'Dangerous' law enforcement leaders refuse to recognize the legitimacy of Biden's government: Ex-FBI agent
Clint Watts (MSNBC)

As Capitol attackers are slowly being identified and indicted, Americans are learning that many of them were former military or current and former police officers.

During her Wednesday show, MSNBC host Nicolle Wallace cited a Justice Department indictment for former Marine Thomas Webster, who used his Marine flag to beat a police officer. When the officer took the flag, Webster came after him with clenched fists.

Webster's "lawyer says Webster attended the rally at the behest of the president of the United States," Wallace explained.

Former FBI special agent Clint Watts explained that Webster and others like him who served in the military or in law enforcement truly believed that it was acceptable to go in and attack the Capitol.

"It's just strange. I don't understand that sort of thinking and I think this really speaks to what four years of President Trump politicizing the military and law enforcement can do," said Watts. "We have a significant problem right now in a couple of different ways. The Department of Defense coming in after four strange years going through many secretaries of defense. Their first priority seems to be cleaning out their own ranks, trying to make sure they don't have extremists or people that are anti-government in the ranks of the military which is paid for by the government."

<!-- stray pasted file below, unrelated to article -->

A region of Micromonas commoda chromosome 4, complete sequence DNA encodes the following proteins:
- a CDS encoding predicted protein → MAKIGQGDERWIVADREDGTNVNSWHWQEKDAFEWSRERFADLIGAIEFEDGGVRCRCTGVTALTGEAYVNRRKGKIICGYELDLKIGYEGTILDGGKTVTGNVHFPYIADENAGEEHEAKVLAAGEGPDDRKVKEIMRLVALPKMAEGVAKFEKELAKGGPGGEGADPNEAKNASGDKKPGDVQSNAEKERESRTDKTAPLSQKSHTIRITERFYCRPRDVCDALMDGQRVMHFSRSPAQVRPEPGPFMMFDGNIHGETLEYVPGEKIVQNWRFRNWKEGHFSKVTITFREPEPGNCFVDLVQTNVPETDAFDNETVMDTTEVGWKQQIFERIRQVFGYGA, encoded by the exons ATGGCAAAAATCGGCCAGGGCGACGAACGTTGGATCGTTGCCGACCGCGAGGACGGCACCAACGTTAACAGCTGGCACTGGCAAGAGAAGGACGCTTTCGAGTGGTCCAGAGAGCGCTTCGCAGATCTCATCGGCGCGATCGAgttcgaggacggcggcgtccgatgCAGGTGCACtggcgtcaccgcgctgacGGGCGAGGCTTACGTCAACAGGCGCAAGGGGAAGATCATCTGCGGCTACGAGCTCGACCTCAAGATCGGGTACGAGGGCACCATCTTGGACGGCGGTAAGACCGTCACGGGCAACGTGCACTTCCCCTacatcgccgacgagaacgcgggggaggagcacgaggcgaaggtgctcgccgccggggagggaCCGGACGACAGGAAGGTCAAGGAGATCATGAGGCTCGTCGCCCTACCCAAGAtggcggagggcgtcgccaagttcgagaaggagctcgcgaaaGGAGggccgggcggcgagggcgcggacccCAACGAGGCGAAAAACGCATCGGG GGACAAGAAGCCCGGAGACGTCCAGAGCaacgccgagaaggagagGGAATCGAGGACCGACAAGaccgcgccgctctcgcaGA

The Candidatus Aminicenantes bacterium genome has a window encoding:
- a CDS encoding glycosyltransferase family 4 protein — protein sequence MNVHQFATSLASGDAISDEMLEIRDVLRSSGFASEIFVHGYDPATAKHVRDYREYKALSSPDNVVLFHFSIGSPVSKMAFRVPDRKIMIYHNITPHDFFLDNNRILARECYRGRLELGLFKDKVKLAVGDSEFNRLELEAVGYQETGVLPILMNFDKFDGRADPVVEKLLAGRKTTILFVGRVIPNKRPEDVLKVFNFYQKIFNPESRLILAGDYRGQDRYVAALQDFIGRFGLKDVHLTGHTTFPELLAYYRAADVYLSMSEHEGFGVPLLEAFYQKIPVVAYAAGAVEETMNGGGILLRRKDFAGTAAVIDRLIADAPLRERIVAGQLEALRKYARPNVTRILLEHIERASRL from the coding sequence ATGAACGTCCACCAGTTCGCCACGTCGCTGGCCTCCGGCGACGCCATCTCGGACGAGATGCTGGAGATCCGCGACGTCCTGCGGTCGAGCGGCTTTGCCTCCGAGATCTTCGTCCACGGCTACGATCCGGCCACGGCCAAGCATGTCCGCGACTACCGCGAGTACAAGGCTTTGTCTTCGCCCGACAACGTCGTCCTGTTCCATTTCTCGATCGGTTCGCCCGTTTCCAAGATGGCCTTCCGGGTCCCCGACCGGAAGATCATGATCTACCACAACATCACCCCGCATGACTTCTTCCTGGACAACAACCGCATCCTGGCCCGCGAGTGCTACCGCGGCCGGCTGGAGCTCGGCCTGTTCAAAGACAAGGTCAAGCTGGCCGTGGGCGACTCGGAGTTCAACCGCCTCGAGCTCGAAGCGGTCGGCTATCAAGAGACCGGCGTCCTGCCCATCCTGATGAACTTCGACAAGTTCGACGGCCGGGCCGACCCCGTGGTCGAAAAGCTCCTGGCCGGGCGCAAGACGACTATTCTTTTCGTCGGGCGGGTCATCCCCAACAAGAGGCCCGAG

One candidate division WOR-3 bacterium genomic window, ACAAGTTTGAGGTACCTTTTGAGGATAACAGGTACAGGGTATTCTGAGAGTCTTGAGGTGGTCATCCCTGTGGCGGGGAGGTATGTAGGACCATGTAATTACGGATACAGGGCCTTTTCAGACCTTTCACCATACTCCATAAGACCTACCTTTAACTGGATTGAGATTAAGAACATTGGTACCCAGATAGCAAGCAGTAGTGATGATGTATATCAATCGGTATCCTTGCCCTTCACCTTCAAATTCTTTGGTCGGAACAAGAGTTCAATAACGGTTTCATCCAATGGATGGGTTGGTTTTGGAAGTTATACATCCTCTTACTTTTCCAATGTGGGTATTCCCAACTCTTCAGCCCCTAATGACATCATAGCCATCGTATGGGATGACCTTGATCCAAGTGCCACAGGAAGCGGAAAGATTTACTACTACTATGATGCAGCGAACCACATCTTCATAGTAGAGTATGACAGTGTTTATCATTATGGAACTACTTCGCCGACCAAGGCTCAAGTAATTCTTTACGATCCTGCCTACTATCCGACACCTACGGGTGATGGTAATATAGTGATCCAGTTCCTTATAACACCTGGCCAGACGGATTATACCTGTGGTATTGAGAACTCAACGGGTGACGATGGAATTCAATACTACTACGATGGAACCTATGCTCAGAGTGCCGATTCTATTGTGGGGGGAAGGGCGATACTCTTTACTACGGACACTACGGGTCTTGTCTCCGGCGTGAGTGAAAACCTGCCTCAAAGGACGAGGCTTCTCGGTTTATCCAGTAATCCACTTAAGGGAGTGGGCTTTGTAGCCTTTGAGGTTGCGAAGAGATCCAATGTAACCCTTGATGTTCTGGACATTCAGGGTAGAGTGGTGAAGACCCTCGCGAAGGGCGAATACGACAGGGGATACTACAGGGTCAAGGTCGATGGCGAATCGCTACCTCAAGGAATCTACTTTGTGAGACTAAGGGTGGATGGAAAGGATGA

In the world of law enforcement, he said another issue is that there are community law enforcement members who don't believe that President Joe Biden is the president and don't recognize his authority.

"They are essentially not going to believe in the rule of law from the federal level, and I think that's an incredibly dangerous phenomenon we have in this country, both between federal, state and local law enforcement, but who are you as a citizen, as an American citizen if you're not on that team whenever you go into their jurisdiction? How are you going to be treated? will you fairly be meted out in terms of what the law is?"

See the discussion below: